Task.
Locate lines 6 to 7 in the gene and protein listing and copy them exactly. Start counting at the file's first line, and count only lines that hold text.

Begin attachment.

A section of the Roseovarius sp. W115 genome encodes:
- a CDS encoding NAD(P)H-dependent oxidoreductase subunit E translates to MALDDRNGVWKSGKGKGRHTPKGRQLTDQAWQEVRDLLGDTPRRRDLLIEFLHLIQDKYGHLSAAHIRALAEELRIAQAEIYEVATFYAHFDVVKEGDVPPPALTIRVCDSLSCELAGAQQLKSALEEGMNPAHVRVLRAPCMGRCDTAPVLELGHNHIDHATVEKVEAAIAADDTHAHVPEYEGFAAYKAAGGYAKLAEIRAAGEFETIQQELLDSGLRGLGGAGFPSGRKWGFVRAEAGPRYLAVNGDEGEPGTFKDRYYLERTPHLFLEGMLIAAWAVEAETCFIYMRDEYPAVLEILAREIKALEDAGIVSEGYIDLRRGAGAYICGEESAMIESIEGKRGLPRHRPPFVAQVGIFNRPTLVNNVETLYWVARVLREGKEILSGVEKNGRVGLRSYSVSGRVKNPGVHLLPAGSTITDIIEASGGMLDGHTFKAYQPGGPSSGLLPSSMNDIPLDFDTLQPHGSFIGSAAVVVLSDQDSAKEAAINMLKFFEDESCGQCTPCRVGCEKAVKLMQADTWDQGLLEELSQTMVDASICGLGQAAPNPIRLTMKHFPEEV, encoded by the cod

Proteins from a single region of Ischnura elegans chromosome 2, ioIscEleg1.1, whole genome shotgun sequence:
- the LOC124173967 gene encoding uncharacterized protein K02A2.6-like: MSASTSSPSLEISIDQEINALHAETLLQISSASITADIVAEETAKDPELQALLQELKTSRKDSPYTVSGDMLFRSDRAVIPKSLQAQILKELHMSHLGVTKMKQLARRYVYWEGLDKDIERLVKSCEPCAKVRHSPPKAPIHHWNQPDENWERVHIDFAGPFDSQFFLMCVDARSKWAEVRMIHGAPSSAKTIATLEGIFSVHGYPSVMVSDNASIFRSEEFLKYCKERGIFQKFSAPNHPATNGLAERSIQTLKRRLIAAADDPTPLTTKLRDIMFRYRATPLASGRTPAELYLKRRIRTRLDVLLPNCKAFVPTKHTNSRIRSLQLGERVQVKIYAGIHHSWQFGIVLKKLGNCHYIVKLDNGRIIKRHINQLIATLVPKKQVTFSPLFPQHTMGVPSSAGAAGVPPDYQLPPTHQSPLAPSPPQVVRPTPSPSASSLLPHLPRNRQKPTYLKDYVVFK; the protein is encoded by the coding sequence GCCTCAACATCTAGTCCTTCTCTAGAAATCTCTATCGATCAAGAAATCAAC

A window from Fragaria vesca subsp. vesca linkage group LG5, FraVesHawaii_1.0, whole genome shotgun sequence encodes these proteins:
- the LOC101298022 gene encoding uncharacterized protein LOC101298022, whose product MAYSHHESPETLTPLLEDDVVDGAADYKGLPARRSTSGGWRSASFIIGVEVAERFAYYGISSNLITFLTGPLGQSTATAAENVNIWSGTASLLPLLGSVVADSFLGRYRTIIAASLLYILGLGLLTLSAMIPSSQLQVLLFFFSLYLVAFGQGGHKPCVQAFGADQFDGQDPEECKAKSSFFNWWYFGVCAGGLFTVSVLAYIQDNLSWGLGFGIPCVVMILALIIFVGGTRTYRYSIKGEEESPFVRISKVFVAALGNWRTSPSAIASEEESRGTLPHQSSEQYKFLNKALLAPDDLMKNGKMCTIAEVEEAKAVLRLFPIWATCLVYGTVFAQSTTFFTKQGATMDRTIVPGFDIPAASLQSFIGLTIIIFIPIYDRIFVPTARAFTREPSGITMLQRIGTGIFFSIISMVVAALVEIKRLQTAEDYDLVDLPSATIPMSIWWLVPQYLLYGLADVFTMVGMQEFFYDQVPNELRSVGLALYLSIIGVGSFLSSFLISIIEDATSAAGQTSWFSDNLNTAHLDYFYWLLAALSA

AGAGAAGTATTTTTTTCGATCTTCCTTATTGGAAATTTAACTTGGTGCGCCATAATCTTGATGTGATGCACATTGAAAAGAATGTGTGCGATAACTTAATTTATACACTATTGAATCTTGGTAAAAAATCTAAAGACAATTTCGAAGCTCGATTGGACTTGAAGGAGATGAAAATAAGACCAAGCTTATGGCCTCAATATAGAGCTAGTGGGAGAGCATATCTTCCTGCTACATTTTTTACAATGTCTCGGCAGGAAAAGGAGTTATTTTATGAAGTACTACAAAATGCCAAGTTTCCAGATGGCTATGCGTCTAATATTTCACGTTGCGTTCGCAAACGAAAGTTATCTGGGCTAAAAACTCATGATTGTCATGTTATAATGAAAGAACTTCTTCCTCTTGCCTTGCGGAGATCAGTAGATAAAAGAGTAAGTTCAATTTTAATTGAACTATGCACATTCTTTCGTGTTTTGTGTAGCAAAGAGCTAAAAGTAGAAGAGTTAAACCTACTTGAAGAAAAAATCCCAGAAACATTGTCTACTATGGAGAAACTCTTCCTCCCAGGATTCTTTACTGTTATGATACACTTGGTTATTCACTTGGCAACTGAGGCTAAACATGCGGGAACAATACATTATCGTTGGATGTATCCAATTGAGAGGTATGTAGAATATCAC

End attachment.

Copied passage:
- the LOC101298022 gene encoding uncharacterized protein LOC101298022, whose product MAYSHHESPETLTPLLEDDVVDGAADYKGLPARRSTSGGWRSASFIIGVEVAERFAYYGISSNLITFLTGPLGQSTATAAENVNIWSGTASLLPLLGSVVADSFLGRYRTIIAASLLYILGLGLLTLSAMIPSSQLQVLLFFFSLYLVAFGQGGHKPCVQAFGADQFDGQDPEECKAKSSFFNWWYFGVCAGGLFTVSVLAYIQDNLSWGLGFGIPCVVMILALIIFVGGTRTYRYSIKGEEESPFVRISKVFVAALGNWRTSPSAIASEEESRGTLPHQSSEQYKFLNKALLAPDDLMKNGKMCTIAEVEEAKAVLRLFPIWATCLVYGTVFAQSTTFFTKQGATMDRTIVPGFDIPAASLQSFIGLTIIIFIPIYDRIFVPTARAFTREPSGITMLQRIGTGIFFSIISMVVAALVEIKRLQTAEDYDLVDLPSATIPMSIWWLVPQYLLYGLADVFTMVGMQEFFYDQVPNELRSVGLALYLSIIGVGSFLSSFLISIIEDATSAAGQTSWFSDNLNTAHLDYFYWLLAALSA

AGAGAAGTATTTTTTTCGATCTTCCTTATTGGAAATTTAACTTGGTGCGCCATAATCTTGATGTGATGCACATTGAAAAGAATGTGTGCGATAACTTAATTTATACACTATTGAATCTTGGTAAAAAATCTAAAGACAATTTCGAAGCTCGATTGGACTTGAAGGAGATGAAAATAAGACCAAGCTTATGGCCTCAATATAGAGCTAGTGGGAGAGCATATCTTCCTGCTACATTTTTTACAATGTCTCGGCAGGAAAAGGAGTTATTTTATGAAGTACTACAAAATGCCAAGTTTCCAGATGGCTATGCGTCTAATATTTCACGTTGCGTTCGCAAACGAAAGTTATCTGGGCTAAAAACTCATGATTGTCATGTTATAATGAAAGAACTTCTTCCTCTTGCCTTGCGGAGATCAGTAGATAAAAGAGTAAGTTCAATTTTAATTGAACTATGCACATTCTTTCGTGTTTTGTGTAGCAAAGAGCTAAAAGTAGAAGAGTTAAACCTACTTGAAGAAAAAATCCCAGAAACATTGTCTACTATGGAGAAACTCTTCCTCCCAGGATTCTTTACTGTTATGATACACTTGGTTATTCACTTGGCAACTGAGGCTAAACATGCGGGAACAATACATTATCGTTGGATGTATCCAATTGAGAGGTATGTAGAATATCAC